David Brodwin is a cofounder and board member of American Sustainable Business Council. Follow him on Twitter at @davidbrodwin.
"The lady doth protest too much, methinks." So wrote William Shakespeare, cautioning us to question those who proclaim their views too stridently. These days, Shakespeare's warning applies to leading private equity firms including Bain Capital, KKR, and Blackstone.
The private equity industry has been widely criticized for destroying jobs and for tax schemes that camouflage ordinary income as long-term capital gains. The industry claims in its defense that it does the Lord's work of capitalism: rooting out inefficiency, firing incompetent management, shedding unproductive workers, and ensuring that assets are put to their best use. Private equity leaders bring the gale of Schumpeter's "creative destruction." They claim to help us all by spurring us to do our best in rigorous competition.
However, as much as private equity execs praise competition, they hate it when it affects their own businesses. In documents revealed this week (pursuant to a motion by the New York Times), 11 leading private equity firms were accused of bid-rigging and collusion to limit competing for new opportunities. The accused firms include Bain Capital, KKR, Blackstone, and Goldman Sachs, among others.
According to the newly unsealed court documents, leading firms conspired to prevent fair and open competition. From 2003 to 2007, the firms made secret arrangements with each other. Under these arrangements, all but one would "stand down" in bidding. The side deals allowed one bidder to win the business on much more favorable terms than they would get in a truly competitive market. The winning bidder would then bring in other firms, including those that originally refrained from bidding, and give them a share of the action (or a share in a future deal). This practice is worse than unsavory: Bid-rigging has been illegal since 1890 under the Sherman Antitrust Act.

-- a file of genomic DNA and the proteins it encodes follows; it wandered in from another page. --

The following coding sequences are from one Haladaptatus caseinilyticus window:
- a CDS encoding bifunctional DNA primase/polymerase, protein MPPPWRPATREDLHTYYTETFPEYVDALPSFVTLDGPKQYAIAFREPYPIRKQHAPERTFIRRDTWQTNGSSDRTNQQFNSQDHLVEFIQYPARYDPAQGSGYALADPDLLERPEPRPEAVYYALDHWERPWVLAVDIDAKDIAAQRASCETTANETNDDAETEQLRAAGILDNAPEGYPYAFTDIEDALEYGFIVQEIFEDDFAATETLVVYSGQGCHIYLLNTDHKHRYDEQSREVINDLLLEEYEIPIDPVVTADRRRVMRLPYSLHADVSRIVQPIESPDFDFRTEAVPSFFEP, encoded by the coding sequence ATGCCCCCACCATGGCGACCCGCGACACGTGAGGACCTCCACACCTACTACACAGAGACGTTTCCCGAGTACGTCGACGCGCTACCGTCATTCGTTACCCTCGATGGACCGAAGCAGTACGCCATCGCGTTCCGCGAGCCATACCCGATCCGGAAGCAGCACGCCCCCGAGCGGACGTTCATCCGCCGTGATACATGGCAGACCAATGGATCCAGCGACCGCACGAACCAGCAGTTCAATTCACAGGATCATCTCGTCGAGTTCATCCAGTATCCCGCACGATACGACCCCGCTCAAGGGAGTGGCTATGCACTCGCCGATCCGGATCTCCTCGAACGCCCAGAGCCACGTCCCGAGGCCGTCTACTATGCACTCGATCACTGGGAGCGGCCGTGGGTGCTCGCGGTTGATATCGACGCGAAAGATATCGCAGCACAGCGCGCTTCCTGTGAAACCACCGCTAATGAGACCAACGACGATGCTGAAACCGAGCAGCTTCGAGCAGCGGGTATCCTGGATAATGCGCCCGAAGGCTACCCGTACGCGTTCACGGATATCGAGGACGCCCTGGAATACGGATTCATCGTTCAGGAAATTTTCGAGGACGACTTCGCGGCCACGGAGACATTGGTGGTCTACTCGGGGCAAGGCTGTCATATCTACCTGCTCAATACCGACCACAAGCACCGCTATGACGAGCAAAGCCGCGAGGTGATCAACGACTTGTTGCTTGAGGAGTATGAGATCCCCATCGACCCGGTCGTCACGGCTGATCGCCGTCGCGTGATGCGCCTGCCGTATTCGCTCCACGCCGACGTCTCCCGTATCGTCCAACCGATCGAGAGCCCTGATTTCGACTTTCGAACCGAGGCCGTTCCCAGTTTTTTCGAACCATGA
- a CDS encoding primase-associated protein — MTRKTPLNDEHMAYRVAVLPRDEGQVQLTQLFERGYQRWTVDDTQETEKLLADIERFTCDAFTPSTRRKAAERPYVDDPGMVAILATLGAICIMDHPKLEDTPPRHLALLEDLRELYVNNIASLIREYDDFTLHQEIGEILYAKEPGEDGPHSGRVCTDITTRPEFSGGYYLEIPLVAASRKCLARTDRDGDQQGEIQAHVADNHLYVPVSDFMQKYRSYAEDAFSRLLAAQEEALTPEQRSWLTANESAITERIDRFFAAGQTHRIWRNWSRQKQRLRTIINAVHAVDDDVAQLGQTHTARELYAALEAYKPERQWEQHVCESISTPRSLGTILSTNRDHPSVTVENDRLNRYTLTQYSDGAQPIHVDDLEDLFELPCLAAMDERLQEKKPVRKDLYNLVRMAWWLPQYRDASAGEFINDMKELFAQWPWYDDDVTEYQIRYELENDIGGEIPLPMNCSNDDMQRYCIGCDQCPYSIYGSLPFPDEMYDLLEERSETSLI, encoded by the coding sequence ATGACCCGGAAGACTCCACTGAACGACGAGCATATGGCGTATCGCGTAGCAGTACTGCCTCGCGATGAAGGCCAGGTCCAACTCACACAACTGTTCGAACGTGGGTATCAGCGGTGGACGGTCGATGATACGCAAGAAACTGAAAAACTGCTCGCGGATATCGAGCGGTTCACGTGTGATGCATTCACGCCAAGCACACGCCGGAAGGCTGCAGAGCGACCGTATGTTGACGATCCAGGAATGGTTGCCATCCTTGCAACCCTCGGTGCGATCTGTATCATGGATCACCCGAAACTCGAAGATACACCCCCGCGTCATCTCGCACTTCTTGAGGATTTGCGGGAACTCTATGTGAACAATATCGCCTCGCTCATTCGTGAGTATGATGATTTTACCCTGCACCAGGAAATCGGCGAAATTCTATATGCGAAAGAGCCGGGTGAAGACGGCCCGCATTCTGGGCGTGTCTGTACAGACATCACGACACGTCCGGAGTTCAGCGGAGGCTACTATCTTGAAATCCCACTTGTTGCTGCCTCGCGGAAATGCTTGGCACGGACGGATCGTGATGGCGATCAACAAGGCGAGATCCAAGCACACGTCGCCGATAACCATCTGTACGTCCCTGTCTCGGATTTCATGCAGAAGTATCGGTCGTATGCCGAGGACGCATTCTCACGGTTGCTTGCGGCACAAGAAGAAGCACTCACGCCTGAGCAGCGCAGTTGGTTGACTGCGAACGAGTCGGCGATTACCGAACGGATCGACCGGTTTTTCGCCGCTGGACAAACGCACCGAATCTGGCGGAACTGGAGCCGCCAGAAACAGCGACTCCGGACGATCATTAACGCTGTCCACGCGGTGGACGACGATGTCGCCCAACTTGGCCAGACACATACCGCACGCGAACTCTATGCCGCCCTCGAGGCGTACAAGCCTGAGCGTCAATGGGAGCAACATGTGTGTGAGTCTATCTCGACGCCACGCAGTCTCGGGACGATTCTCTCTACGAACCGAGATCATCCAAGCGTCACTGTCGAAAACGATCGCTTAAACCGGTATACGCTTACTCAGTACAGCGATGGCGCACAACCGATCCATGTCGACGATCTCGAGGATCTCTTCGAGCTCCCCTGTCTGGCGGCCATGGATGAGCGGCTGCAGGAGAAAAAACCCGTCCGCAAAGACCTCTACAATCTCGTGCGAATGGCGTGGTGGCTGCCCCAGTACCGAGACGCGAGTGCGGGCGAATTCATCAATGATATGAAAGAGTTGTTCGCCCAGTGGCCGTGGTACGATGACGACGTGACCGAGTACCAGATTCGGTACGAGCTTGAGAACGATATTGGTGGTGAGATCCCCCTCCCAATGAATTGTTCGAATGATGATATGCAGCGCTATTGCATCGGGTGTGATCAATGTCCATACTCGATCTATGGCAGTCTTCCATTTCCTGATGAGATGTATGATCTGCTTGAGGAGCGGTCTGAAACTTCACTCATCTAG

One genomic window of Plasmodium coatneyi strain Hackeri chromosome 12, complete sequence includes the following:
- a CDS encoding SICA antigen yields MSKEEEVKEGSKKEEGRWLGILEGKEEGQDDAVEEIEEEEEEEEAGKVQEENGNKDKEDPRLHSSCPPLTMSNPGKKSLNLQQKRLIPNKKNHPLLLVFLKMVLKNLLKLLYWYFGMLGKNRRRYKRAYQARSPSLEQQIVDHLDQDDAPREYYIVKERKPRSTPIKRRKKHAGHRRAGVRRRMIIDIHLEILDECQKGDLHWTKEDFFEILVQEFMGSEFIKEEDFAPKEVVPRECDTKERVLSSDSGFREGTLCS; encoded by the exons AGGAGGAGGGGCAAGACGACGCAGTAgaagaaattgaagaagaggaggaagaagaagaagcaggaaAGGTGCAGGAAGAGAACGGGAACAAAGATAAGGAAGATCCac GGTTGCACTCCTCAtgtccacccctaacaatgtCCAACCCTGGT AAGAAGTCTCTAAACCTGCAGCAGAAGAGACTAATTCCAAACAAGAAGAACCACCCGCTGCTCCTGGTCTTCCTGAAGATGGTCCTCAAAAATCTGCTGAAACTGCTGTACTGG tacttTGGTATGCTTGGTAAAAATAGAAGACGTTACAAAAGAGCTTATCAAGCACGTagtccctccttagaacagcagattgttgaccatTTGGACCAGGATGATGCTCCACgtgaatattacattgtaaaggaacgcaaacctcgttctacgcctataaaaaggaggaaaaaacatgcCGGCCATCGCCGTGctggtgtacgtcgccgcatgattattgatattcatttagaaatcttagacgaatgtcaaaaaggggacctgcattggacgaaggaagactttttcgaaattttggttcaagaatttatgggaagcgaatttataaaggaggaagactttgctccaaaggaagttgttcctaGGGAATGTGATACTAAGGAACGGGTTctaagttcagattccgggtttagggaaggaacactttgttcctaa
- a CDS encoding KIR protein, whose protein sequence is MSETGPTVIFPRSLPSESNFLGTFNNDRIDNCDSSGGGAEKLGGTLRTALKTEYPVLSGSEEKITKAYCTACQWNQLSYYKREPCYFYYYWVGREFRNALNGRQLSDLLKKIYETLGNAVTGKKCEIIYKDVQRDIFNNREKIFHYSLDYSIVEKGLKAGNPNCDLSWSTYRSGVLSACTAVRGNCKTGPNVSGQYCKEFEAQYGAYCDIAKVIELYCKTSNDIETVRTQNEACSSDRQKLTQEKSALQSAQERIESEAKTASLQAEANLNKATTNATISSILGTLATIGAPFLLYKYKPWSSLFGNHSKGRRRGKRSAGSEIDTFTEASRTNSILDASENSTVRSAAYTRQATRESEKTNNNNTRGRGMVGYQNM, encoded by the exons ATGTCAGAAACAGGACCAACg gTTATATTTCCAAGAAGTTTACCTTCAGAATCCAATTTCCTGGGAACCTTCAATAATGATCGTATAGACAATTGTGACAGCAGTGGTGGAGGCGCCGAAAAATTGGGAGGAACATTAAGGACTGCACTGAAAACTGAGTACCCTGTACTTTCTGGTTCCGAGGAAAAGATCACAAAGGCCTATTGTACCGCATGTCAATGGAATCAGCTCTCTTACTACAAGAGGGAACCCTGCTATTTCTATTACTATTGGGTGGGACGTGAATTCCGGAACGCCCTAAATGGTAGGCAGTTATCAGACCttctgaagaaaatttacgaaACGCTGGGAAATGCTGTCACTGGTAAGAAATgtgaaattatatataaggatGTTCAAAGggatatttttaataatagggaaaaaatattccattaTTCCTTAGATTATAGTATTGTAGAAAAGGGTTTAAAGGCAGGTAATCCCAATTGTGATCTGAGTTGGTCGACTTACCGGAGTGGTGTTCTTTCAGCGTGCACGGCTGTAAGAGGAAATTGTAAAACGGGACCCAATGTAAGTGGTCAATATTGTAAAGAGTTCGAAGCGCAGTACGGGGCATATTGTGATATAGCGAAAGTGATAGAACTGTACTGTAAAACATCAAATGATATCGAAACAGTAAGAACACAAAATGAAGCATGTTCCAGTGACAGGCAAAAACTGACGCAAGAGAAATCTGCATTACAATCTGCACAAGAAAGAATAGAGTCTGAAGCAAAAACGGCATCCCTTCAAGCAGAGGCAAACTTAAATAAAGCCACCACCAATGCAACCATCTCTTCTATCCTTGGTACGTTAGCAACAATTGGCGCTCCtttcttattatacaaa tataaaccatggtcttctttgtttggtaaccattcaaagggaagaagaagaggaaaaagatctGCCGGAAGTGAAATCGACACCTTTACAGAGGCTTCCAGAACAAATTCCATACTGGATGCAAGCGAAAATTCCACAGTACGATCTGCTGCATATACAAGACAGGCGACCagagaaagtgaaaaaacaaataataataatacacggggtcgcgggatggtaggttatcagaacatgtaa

The bid-rigging is apparently well-documented in E-mails exchanged between participants at the firms involved. Although details have been redacted, the overall pattern is clear. Observers say the charges have merit and have survived at least 10 attempts at dismissal to date. The defendants have offered at least $200 million to the plaintiffs to settle the charges without trial. This offer to settle was reportedly turned down, suggesting the plaintiffs have a lot of confidence their case.
Since Bain Capital is involved in these allegations, this case may influence the 2012 presidential election campaign. Romney's supporters will point out that these deals took place well after Romney left the firm. Romney's detractors will point out that Romney benefited financially from some of these allegedly crooked deals, even after he stepped down as Bain's CEO. His detractors will attempt to link Bain's business practices to Romney's trustworthiness and character.
It's easy to understand why the private equity industry has been tempted to collude. The early years of private equity were highly profitable, but high profits always attract new entrants, and new money flooded the industry. With more money in the industry than good deals to invest in, margins fell. Firms succumbed to the pressure to overbid. Many leveraged companies collapsed under too much debt, leading to the operating entities being shut down or further restructured.
Private equity firms should live by the logic of the no-holds-barred competition that they espouse. They deserve to win in competitive bidding if they can do their work better, faster, smarter, and/or cheaper. If they can't win without rigging bids to eliminate competition, they ought to find another line of work. Deals that can't pencil out without cheating should simply not get done. It's ironic that those who most praise the fierce and bracing logic of competition are sometimes least willing to face it themselves.